Posted by Cynic | Posted in .NET, C#, Software | Posted on 09-06-2011

Tags: ,

I’m a complete and total bigot. Unmitigated, complete, total bigot. The web sucks. And web APIs suck too. Especially when the documentation is non-existant or confusing or wrong. That sets me off.

You see, I hate shit. It smells. I don’t smear shit all over the walls in my house, and it kind of pisses me off when companies smear techno-shit all over my computer.

But there is a point to this all. And some real substance. Below addresses a retarded problem that just shouldn’t arise.

So let’s take the Facebook API and a simple example for uploading a photo to an album. Seems pretty simple, eh? Hardly.

This is the page for the Facebook Graph API:

In there, you’ll see a line like this:

Photo Albums:…

Click that link and it will take you to a page of JSON that lists all of the albums you have for your photos on Facebook. The JSON looks something like this:

"data": [
"id": "12345678901234567",
"from": {
"name": "Ryan Smyth",
"id": "0987654321"
"name": "Some album name here",
"description": "Some album description here",
"link": "",
"cover_photo": "01234567898765432",
"privacy": "everyone",
"count": 53,
"type": "normal",
"created_time": "2011-01-02T01:16:33+0000",
"updated_time": "2011-02-03T14:49:02+0000"
"id": "01234567890123456",
"from": {
"name": "Ryan Smyth",
"id": "0987654321"
"name": "Another album name here",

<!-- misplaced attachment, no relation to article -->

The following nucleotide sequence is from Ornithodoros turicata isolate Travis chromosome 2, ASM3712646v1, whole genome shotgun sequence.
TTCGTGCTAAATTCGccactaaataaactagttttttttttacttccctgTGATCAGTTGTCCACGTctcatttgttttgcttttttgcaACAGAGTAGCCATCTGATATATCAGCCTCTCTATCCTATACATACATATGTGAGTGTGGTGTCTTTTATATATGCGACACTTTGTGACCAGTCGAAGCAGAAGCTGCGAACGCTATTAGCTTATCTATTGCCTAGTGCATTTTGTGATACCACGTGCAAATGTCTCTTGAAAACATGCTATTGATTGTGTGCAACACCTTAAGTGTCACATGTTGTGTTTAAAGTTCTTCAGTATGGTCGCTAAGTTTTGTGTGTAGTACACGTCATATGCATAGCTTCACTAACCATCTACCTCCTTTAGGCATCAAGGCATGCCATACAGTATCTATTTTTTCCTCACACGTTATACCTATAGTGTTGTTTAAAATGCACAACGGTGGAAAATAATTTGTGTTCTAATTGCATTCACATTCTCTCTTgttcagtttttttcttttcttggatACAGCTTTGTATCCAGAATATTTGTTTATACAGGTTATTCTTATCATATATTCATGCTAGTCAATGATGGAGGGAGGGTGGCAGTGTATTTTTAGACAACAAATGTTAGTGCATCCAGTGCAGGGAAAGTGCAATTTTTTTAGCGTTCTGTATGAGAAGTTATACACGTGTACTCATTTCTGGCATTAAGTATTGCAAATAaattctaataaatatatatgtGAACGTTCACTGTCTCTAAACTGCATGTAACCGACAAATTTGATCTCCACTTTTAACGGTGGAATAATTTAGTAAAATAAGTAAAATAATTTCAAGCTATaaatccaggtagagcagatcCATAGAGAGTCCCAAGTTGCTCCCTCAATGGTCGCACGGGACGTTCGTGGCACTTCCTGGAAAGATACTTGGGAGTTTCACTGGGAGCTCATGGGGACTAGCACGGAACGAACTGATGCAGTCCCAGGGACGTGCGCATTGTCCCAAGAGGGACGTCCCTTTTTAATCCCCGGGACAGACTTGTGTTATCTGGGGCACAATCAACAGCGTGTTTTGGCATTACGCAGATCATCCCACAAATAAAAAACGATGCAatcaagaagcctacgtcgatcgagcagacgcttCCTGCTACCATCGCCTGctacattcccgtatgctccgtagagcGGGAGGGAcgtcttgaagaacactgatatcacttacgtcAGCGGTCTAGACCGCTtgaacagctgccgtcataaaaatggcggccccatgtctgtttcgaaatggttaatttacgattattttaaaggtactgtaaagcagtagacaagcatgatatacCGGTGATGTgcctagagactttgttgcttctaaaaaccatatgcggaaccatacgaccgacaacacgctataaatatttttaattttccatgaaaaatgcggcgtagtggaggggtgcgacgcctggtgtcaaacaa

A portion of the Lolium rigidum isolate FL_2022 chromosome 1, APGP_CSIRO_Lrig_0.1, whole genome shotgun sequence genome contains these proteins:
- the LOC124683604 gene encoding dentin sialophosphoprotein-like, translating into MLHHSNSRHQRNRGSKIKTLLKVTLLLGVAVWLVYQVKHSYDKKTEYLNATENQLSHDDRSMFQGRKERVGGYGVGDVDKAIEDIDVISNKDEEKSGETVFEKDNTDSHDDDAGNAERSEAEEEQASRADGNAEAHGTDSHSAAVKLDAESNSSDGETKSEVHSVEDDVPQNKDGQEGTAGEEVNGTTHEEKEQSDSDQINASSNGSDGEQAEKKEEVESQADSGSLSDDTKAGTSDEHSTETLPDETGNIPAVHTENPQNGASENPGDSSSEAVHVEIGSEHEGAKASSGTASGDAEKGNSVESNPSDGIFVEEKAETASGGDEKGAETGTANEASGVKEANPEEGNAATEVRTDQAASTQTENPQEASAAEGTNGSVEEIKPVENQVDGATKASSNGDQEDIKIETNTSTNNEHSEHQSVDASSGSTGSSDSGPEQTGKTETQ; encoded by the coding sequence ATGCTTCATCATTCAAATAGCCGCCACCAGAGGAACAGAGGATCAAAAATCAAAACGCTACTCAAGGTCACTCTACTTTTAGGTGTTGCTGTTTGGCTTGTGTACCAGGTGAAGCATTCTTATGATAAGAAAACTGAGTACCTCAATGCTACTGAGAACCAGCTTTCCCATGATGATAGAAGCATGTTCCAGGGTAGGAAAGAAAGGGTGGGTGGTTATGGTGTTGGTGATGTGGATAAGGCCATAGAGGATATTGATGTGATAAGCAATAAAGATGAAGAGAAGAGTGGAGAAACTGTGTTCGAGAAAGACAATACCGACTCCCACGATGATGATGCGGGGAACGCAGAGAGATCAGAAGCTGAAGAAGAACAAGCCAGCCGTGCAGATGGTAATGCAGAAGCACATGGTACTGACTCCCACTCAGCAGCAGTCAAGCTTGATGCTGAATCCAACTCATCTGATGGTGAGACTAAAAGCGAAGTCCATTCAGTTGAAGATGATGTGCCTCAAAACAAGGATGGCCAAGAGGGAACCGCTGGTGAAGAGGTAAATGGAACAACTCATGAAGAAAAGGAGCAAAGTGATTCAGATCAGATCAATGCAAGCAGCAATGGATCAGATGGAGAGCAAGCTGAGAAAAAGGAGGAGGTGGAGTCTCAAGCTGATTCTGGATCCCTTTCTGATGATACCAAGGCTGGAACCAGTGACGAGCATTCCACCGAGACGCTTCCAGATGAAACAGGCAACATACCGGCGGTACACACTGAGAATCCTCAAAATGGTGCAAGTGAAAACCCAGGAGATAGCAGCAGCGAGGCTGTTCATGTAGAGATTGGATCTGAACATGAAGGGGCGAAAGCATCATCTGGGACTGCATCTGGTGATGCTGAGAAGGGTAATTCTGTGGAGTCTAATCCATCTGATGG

"link": "",
"cover_photo": "12345678909876543",
"privacy": "custom",
"count": 1,
"type": "normal",
"created_time": "2011-01-23T11:43:40+0000",
"updated_time": "2011-04-23T11:45:21+0000"

Simple enough. JSON is basically crippled, wounded, lame, retarded XML, so it should be pretty easy.

Well, there’s an “id” field there, and this is the albums, so, that must be the album ID, right? Hardly…

I really have no clue WTF that “id” field is, but it isn’t the ID for the album.

After farting around and wasting massive amounts of time experimenting with every conceivable permutation  of the path variable, e.g. “/me/albumid/photo/”, and just generally getting jack-all done, I finally figured out that the actual album ID that you need to post to is in the “link” value as the “aid” variable’s value. So you need to divine the actual variable name, i.e. “aid”, and set that to the proper value.

So the variable name and the proper value are both obfuscated. Huh? Like, really… WTF?

Just how bloody hard would it be to put that in the docs? Oh, that’s right… Web APIs don’t have docs… Duh~? How stupid of me.

So, instead of putting the ID in the “id” field, which would make sense, I now need to muck around in the “link” field to extract the ID for the album.

That nonsense would never fly anywhere else except in the PHP and web world where sanity doesn’t rule the day.

There must be some kind of reasoning there somewhere, but I just can’t see it for the life of me. Maybe I should drop more acid…

Anyways, I hope my babbling rant has helped to solve some pain for someone. I’ll try to remember to post some code once I’m done farting around with it.

Grrr. Argh.